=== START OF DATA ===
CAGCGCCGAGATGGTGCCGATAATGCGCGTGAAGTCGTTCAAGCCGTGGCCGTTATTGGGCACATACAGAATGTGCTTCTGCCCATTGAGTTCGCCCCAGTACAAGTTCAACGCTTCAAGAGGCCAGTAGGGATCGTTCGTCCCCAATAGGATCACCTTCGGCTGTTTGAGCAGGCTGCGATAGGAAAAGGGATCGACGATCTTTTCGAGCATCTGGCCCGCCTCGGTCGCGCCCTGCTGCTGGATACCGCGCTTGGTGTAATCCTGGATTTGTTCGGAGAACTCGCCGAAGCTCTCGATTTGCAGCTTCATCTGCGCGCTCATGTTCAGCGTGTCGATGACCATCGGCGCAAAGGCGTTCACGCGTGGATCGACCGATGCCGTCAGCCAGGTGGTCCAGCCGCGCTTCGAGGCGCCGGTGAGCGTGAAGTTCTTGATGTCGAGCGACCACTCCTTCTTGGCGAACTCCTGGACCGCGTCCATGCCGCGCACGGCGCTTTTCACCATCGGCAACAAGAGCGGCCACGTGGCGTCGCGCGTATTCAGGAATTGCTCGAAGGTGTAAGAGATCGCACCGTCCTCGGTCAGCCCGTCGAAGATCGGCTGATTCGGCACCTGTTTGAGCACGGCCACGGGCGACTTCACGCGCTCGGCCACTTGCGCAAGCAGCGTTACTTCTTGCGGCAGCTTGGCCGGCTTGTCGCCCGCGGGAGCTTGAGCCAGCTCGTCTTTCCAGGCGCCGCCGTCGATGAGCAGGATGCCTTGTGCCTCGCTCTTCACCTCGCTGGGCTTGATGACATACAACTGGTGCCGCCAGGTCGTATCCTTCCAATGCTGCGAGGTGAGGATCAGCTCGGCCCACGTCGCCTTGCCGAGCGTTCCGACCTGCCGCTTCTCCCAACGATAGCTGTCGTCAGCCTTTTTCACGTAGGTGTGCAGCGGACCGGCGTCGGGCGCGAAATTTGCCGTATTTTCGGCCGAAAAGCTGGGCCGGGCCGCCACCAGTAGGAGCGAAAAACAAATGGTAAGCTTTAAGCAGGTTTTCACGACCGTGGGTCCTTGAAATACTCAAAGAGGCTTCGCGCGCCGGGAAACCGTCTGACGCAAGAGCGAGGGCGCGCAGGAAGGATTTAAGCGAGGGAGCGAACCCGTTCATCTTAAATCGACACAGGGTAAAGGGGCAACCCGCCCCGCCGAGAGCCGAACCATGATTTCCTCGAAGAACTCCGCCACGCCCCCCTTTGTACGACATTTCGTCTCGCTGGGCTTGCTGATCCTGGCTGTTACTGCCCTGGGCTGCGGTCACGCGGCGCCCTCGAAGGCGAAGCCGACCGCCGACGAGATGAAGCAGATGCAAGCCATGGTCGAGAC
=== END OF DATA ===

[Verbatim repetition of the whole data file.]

CAGCGCCGAGATGGTGCCGATAATGCGCGTGAAGTCGTTCAAGCCGTGGCCGTTATTGGGCACATACAGAATGTGCTTCTGCCCATTGAGTTCGCCCCAGTACAAGTTCAACGCTTCAAGAGGCCAGTAGGGATCGTTCGTCCCCAATAGGATCACCTTCGGCTGTTTGAGCAGGCTGCGATAGGAAAAGGGATCGACGATCTTTTCGAGCATCTGGCCCGCCTCGGTCGCGCCCTGCTGCTGGATACCGCGCTTGGTGTAATCCTGGATTTGTTCGGAGAACTCGCCGAAGCTCTCGATTTGCAGCTTCATCTGCGCGCTCATGTTCAGCGTGTCGATGACCATCGGCGCAAAGGCGTTCACGCGTGGATCGACCGATGCCGTCAGCCAGGTGGTCCAGCCGCGCTTCGAGGCGCCGGTGAGCGTGAAGTTCTTGATGTCGAGCGACCACTCCTTCTTGGCGAACTCCTGGACCGCGTCCATGCCGCGCACGGCGCTTTTCACCATCGGCAACAAGAGCGGCCACGTGGCGTCGCGCGTATTCAGGAATTGCTCGAAGGTGTAAGAGATCGCACCGTCCTCGGTCAGCCCGTCGAAGATCGGCTGATTCGGCACCTGTTTGAGCACGGCCACGGGCGACTTCACGCGCTCGGCCACTTGCGCAAGCAGCGTTACTTCTTGCGGCAGCTTGGCCGGCTTGTCGCCCGCGGGAGCTTGAGCCAGCTCGTCTTTCCAGGCGCCGCCGTCGATGAGCAGGATGCCTTGTGCCTCGCTCTTCACCTCGCTGGGCTTGATGACATACAACTGGTGCCGCCAGGTCGTATCCTTCCAATGCTGCGAGGTGAGGATCAGCTCGGCCCACGTCGCCTTGCCGAGCGTTCCGACCTGCCGCTTCTCCCAACGATAGCTGTCGTCAGCCTTTTTCACGTAGGTGTGCAGCGGACCGGCGTCGGGCGCGAAATTTGCCGTATTTTCGGCCGAAAAGCTGGGCCGGGCCGCCACCAGTAGGAGCGAAAAACAAATGGTAAGCTTTAAGCAGGTTTTCACGACCGTGGGTCCTTGAAATACTCAAAGAGGCTTCGCGCGCCGGGAAACCGTCTGACGCAAGAGCGAGGGCGCGCAGGAAGGATTTAAGCGAGGGAGCGAACCCGTTCATCTTAAATCGACACAGGGTAAAGGGGCAACCCGCCCCGCCGAGAGCCGAACCATGATTTCCTCGAAGAACTCCGCCACGCCCCCCTTTGTACGACATTTCGTCTCGCTGGGCTTGCTGATCCTGGCTGTTACTGCCCTGGGCTGCGGTCACGCGGCGCCCTCGAAGGCGAAGCCGACCGCCGACGAGATGAAGCAGATGCAAGCCATGGTCGAGAC